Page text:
|Hutt Valley Line||Wellington – Upper Hutt |
|Melling Line||Wellington – Melling |
Wairarapa Line, Melling Branch
|Wairarapa Line||Wellington – Masterton |
|Nelson Section||Nelson – Kawatiri||Isolated from South Island network. Closed 1955|
|Blackball Branch||Closed 1966|
|Cape Foulwind Railway||Westport, New Zealand – Cape Foulwind||Closed 1930|
|Conns Creek Branch||Waimangaroa – Denniston, New Zealand||Closed 1967|
|Hokitika Branch/Ross Branch||Greymouth – Hokitika – Ross||Freight only. Closed Hokitika – Ross 1980|
|Ngakawau Branch/Seddonville Branch||Westport – Ngakawau – Seddonville – Mokihinui Mine||Freight only. Closed Seddonville – Mokihinui Mine 1974, Ngakawau – Seddonville 1981|
|Rapahoe Branch||Greymouth – Rapahoe||Freight only|
|Rewanui Branch||Greymouth – Rewanui||Closed 1985|
|Eyreton Branch||Kaiapoi – Wetheral – Horrelville – Bennetts Junction||Closed Horrelville – Bennetts Junction 1931, Wetheral – Horrelville 1954, Kaiapoi – Wetheral 1965|
|Fairlie Branch||Washdyke – Eversley||Closed 1968 |
Pleasant Point section operatred by Pleasant Point Museum and Railway
Proposed Fairlie Rail Trail
|Ferrymead Branch||Christchurch – Ferrymead||Closed 1868 |
Now Ferrymead Railway
|Hornby Industrial Line/Southbridge Branch||Hornby – Prebbleton – Lincoln – Southbridge||Freight only. Closed Lincoln – Southbridge 1962, Prebbleton – Lincoln 1967, mothballed 2012.|
|Little River Branch||Lincoln – Little River||Closed 1962 |
Now Little River Rail Trail
|Methven Branch||Rakaia – Methven||Closed 1976|
|Mount Somers Branch/Springburn Branch||Tinwald – Mount Somers – Springburn||Closed Mount Somers – Springburn 1957, Tinwald – Mount Somers 1968 |
Tinwald – Frasers Road section operated by Plains Vintage Railway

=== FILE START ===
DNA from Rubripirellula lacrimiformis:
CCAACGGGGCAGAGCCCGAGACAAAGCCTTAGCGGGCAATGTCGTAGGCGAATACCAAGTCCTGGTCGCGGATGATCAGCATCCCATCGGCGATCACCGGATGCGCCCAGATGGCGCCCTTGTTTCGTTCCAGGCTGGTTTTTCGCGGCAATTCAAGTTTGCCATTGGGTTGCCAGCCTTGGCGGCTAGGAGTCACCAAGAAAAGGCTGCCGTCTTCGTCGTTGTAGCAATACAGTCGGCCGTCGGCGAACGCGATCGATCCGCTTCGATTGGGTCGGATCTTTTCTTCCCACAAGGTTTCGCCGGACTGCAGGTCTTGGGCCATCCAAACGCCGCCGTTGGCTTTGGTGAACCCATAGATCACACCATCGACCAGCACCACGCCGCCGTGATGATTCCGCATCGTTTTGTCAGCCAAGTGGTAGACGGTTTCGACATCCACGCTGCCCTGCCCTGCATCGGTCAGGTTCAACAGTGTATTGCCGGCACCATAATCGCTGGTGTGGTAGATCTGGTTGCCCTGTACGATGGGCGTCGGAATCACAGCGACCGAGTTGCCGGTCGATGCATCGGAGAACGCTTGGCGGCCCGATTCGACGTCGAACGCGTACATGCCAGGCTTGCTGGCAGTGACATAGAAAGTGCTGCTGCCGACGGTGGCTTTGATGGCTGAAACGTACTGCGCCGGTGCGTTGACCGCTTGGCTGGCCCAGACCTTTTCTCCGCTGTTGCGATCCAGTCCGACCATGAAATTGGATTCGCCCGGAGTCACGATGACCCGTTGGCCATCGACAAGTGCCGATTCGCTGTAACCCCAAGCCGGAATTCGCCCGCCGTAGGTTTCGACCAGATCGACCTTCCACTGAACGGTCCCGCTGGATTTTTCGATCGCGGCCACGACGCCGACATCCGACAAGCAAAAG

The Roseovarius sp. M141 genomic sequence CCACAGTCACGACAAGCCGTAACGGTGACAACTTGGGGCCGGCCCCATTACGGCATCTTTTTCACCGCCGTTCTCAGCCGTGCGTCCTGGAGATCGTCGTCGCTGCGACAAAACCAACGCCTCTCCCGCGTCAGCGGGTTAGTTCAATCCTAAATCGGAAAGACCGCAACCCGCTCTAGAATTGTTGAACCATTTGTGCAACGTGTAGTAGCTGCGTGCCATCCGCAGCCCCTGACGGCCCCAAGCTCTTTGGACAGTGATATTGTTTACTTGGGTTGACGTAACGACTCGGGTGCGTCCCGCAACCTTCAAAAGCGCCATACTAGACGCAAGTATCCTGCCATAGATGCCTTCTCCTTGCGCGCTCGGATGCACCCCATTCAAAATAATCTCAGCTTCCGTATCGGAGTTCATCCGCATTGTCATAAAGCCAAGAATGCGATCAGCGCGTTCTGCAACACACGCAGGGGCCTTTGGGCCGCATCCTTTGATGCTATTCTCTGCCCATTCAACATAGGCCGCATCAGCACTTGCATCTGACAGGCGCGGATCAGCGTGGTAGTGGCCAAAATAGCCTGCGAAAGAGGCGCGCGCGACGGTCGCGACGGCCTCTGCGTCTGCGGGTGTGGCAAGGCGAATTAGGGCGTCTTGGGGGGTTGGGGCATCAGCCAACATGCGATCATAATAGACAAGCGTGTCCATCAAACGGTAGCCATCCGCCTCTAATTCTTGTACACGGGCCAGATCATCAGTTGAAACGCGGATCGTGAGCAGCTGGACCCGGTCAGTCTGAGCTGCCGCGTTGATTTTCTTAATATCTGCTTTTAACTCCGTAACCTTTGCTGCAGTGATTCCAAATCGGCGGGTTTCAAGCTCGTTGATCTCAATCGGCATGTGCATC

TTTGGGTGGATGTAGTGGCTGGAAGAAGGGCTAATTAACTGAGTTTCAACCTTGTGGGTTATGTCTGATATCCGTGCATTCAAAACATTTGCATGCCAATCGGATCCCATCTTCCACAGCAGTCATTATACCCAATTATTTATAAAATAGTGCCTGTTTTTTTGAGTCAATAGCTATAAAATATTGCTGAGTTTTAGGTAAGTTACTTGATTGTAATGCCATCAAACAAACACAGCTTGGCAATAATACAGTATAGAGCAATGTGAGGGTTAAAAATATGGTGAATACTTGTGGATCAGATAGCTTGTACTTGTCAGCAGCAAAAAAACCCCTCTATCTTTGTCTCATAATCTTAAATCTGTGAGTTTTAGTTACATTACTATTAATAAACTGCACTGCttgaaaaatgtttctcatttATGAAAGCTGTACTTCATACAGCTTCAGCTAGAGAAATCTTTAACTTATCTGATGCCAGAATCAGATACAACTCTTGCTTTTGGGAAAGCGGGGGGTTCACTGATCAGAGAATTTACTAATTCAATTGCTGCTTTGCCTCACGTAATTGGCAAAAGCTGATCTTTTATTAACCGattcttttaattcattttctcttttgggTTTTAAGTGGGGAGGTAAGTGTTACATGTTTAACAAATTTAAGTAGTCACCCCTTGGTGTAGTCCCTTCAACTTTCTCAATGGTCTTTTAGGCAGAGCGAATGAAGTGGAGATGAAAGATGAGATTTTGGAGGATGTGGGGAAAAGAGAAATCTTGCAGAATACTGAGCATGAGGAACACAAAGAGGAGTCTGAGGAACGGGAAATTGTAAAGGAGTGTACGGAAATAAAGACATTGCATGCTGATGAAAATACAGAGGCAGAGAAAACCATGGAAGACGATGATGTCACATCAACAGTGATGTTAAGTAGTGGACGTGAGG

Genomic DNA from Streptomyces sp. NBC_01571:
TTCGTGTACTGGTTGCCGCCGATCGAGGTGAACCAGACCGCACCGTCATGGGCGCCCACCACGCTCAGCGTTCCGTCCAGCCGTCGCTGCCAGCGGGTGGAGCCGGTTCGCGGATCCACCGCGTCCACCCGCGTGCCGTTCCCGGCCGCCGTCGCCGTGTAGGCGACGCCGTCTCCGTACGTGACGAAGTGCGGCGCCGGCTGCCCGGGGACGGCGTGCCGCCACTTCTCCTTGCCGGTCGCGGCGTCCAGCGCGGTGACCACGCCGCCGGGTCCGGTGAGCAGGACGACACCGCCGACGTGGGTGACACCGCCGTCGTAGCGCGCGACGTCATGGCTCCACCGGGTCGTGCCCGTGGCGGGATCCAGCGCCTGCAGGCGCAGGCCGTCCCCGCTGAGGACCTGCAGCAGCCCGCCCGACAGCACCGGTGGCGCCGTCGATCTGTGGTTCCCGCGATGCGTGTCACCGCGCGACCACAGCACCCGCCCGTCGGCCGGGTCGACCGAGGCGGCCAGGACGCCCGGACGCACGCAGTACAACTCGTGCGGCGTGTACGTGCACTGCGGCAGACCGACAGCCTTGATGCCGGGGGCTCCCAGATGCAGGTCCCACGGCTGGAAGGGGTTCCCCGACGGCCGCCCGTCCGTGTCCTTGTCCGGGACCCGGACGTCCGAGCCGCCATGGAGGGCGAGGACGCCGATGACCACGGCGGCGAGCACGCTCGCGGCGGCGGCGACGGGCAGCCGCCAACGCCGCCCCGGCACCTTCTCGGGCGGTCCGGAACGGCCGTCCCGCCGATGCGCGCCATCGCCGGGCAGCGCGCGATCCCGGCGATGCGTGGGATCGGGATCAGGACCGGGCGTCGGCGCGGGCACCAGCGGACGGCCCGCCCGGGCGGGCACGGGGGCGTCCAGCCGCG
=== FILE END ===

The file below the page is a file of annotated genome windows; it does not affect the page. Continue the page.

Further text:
|Oxford Branch||Rangiora – Oxford – Sheffield||Closed Oxford – Sheffield 1930, Rangiora – Oxford 1959|
|Waiau Branch||Waipara – Waiau||Closed 1978 |
Waipara – Waikari section operated by Weka Pass Railway
|Waimate Branch/Waimate Gorge Branch||Studholme – Waimate – Waihao Downs||Closed Waimate – Waihao Downs 1953, Studholme – Waimate 1966|
|Whitecliffs Branch||Darfield – Whitecliffs||Closed 1962|
|Catlins River Branch||Balclutha – Finegand – Tahakopa||Freight only, Closed 1971 beyond Finegand|
|Dunback and Makareao Branches||Palmerston – Inch Valley – Dunback/Makareao||Closed Inch Valley – Dunback 1968, Palmerston – Makareao 1989|
|Fernhill Branch||Abbotsford – Fernhill||Closed 2003|
|Kingston Branch||Kingston – Fairlight||Passenger only – Kingston Flyer Ltd.|
|Kurow Branch/Hakataramea Branch||Pukeuri – Kurow – Hakataramea||Closed Kurow – Hakataramea 1930, Pukeuri – Kurow 1983|
|Moeraki Branch||Hillgrove – Moeraki||Closed 1879|
|Ngapara and Tokarahi Branches||Waiareka Junction – Windsor Junction – Ngapara/Tokarahi||Closed Windsor Junction – Tokarahi 1930, Taylor's Siding – Ngapara 1959, Waiareka Junction – Taylor's Siding 1997|
|Ocean Beach Railway||Dunedin – Forbury Park||Closed beyond Gas works and Andersons Bay Rd warehousing 1942. Closed as far as Strathallan Road level crossing 1990. One rail shared with DCC Tramways and electrified 1908 along Royal Crescent.|
|Otago Central Railway||Wingatui – Middlemarch – Clyde – Cromwell||Passenger only beyond Taieri. Closed Clyde – Cromwell 1980, Middlemarch – Clyde 1990 |
Taieri – Middlemarch operated by Dunedin Railways, Middlemarch – Clyde now Otago Central Rail Trail
|Outram Branch||Mosgiel – Outram||Closed 1953 beyond Woollen Mills private siding, remainder closed 1990|
|Port Chalmers Branch||Sawyers Bay – Port Chalmers||Freight only|
|Roxburgh Branch||Milton – Lawrence – Roxburgh||Closed 1968|
|Shag Point Branch||Shag Point – Shag Point Coal Mine||Closed 1934|